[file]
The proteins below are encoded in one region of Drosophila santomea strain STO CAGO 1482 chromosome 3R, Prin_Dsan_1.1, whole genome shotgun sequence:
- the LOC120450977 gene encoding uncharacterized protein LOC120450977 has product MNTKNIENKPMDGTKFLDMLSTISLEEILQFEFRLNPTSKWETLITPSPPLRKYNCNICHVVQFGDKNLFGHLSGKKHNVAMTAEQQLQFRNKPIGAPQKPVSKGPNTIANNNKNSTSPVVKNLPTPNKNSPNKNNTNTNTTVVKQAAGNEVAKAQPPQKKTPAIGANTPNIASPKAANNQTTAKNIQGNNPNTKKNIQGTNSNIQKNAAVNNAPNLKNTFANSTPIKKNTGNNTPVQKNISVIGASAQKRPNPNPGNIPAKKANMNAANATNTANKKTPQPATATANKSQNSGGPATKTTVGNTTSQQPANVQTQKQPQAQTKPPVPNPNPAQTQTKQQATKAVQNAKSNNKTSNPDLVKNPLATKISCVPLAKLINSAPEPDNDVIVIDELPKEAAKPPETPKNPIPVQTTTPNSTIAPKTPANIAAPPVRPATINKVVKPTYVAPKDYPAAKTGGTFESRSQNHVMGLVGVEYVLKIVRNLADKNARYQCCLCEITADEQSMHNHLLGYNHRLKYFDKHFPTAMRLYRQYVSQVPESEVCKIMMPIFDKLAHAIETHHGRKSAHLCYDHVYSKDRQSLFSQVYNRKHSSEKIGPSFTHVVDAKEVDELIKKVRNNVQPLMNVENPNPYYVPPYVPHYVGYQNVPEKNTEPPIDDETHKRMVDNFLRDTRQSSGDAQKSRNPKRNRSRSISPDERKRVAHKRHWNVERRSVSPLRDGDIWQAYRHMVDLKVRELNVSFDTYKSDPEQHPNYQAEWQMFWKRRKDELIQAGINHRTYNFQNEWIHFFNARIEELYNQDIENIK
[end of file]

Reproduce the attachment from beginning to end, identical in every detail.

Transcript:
The proteins below are encoded in one region of Drosophila santomea strain STO CAGO 1482 chromosome 3R, Prin_Dsan_1.1, whole genome shotgun sequence:
- the LOC120450977 gene encoding uncharacterized protein LOC120450977 has product MNTKNIENKPMDGTKFLDMLSTISLEEILQFEFRLNPTSKWETLITPSPPLRKYNCNICHVVQFGDKNLFGHLSGKKHNVAMTAEQQLQFRNKPIGAPQKPVSKGPNTIANNNKNSTSPVVKNLPTPNKNSPNKNNTNTNTTVVKQAAGNEVAKAQPPQKKTPAIGANTPNIASPKAANNQTTAKNIQGNNPNTKKNIQGTNSNIQKNAAVNNAPNLKNTFANSTPIKKNTGNNTPVQKNISVIGASAQKRPNPNPGNIPAKKANMNAANATNTANKKTPQPATATANKSQNSGGPATKTTVGNTTSQQPANVQTQKQPQAQTKPPVPNPNPAQTQTKQQATKAVQNAKSNNKTSNPDLVKNPLATKISCVPLAKLINSAPEPDNDVIVIDELPKEAAKPPETPKNPIPVQTTTPNSTIAPKTPANIAAPPVRPATINKVVKPTYVAPKDYPAAKTGGTFESRSQNHVMGLVGVEYVLKIVRNLADKNARYQCCLCEITADEQSMHNHLLGYNHRLKYFDKHFPTAMRLYRQYVSQVPESEVCKIMMPIFDKLAHAIETHHGRKSAHLCYDHVYSKDRQSLFSQVYNRKHSSEKIGPSFTHVVDAKEVDELIKKVRNNVQPLMNVENPNPYYVPPYVPHYVGYQNVPEKNTEPPIDDETHKRMVDNFLRDTRQSSGDAQKSRNPKRNRSRSISPDERKRVAHKRHWNVERRSVSPLRDGDIWQAYRHMVDLKVRELNVSFDTYKSDPEQHPNYQAEWQMFWKRRKDELIQAGINHRTYNFQNEWIHFFNARIEELYNQDIENIK